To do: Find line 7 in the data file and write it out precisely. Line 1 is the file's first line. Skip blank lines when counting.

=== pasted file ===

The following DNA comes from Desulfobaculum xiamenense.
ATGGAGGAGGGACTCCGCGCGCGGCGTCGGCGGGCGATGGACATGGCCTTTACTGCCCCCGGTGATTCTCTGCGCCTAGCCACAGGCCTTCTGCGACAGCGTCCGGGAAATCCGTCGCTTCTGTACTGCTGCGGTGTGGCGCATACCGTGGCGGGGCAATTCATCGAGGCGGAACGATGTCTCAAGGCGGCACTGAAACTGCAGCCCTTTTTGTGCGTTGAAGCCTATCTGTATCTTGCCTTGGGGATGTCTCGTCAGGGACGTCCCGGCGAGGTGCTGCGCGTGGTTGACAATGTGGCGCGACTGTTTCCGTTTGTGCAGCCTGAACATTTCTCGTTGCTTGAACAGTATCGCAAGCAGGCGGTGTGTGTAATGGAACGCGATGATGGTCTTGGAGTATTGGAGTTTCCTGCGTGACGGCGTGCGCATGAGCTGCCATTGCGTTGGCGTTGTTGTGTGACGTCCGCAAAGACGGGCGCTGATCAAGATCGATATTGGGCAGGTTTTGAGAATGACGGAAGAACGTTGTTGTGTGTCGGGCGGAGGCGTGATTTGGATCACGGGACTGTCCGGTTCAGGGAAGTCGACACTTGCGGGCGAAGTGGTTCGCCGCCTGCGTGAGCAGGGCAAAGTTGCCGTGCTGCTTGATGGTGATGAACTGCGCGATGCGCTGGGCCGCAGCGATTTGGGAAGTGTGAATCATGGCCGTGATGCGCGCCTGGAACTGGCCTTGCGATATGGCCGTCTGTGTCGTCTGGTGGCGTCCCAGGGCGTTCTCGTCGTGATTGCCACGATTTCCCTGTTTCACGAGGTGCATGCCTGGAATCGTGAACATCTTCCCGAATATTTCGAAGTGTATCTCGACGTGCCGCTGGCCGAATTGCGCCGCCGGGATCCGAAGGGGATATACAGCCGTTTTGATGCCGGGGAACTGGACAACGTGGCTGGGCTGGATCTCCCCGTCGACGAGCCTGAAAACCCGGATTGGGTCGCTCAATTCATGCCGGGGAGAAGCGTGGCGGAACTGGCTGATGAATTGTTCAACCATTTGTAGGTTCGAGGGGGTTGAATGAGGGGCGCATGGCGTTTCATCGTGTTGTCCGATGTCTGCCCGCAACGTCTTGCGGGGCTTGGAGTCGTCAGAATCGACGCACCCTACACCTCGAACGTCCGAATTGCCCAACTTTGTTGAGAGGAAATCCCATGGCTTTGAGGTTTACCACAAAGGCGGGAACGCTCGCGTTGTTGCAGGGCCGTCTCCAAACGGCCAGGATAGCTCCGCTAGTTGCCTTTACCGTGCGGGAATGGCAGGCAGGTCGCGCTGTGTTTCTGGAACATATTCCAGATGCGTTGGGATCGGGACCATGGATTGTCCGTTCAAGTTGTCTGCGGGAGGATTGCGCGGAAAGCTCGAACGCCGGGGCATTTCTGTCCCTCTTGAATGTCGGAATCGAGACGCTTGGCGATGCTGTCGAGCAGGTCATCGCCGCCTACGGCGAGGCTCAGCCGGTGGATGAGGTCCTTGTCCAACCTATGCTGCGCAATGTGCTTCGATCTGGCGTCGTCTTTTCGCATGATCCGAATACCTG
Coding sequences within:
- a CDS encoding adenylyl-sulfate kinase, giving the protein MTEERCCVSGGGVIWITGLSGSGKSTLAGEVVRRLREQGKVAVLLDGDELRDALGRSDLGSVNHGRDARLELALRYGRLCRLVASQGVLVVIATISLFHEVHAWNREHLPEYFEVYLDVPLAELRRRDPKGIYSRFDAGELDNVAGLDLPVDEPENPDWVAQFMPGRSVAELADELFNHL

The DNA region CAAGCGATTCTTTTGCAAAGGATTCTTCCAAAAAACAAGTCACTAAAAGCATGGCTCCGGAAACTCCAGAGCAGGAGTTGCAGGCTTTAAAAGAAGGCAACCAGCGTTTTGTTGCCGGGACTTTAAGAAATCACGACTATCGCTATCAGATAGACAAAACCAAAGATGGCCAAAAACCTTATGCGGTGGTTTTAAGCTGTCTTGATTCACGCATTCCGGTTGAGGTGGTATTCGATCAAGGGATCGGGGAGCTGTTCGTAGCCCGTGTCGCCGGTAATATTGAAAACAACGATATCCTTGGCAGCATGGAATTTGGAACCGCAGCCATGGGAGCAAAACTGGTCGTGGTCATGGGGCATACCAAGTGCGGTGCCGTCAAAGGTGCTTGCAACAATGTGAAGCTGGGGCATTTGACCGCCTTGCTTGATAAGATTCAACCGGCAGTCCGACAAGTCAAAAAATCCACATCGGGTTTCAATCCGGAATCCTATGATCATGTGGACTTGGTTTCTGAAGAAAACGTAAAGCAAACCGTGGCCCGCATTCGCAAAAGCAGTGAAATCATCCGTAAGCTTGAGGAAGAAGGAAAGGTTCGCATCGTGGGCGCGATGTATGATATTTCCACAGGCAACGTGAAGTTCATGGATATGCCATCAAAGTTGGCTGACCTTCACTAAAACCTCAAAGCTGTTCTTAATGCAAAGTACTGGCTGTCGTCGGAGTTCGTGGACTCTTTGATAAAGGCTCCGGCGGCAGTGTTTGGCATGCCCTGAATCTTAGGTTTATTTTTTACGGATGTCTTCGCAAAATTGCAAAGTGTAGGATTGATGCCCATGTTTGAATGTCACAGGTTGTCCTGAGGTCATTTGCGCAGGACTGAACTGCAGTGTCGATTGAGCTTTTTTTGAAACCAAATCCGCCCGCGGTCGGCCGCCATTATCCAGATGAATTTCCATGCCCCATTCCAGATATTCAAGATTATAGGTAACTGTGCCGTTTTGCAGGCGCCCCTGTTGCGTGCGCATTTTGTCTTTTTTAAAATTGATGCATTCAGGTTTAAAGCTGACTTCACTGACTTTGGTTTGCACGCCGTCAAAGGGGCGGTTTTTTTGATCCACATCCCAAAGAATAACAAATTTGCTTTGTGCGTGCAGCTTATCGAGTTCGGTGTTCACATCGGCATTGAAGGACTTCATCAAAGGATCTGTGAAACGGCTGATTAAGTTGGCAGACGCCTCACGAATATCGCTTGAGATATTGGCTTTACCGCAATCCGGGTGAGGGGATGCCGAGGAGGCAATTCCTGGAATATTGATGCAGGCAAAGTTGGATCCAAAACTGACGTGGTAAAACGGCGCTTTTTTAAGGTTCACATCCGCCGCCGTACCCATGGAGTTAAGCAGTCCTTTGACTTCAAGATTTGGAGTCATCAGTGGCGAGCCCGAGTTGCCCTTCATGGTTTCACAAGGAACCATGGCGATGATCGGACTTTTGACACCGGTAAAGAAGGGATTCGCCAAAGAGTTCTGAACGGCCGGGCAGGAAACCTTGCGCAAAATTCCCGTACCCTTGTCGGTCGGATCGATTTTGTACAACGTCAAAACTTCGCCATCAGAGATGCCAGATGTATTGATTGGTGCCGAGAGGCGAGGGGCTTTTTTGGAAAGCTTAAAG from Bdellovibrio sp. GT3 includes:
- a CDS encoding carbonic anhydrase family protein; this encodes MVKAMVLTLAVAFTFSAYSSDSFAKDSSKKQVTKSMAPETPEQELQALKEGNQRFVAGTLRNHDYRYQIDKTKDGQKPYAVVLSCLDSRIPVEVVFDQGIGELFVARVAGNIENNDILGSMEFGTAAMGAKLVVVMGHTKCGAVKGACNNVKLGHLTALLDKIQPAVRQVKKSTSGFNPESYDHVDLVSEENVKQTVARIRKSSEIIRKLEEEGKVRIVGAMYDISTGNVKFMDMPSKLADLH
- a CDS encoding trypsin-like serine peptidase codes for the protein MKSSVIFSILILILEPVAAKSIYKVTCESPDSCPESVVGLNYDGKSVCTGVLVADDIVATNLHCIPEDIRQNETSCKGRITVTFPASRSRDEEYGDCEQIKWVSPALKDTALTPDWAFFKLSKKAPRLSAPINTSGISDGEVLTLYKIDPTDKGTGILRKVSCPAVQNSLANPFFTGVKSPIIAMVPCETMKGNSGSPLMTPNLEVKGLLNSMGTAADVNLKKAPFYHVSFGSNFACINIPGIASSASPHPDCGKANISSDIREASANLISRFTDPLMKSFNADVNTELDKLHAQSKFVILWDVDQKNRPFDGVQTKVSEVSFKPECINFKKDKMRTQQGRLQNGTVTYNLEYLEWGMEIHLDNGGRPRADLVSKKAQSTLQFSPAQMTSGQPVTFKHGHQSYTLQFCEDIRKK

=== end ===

- a CDS encoding trypsin-like serine peptidase codes for the protein MKSSVIFSILILILEPVAAKSIYKVTCESPDSCPESVVGLNYDGKSVCTGVLVADDIVATNLHCIPEDIRQNETSCKGRITVTFPASRSRDEEYGDCEQIKWVSPALKDTALTPDWAFFKLSKKAPRLSAPINTSGISDGEVLTLYKIDPTDKGTGILRKVSCPAVQNSLANPFFTGVKSPIIAMVPCETMKGNSGSPLMTPNLEVKGLLNSMGTAADVNLKKAPFYHVSFGSNFACINIPGIASSASPHPDCGKANISSDIREASANLISRFTDPLMKSFNADVNTELDKLHAQSKFVILWDVDQKNRPFDGVQTKVSEVSFKPECINFKKDKMRTQQGRLQNGTVTYNLEYLEWGMEIHLDNGGRPRADLVSKKAQSTLQFSPAQMTSGQPVTFKHGHQSYTLQFCEDIRKK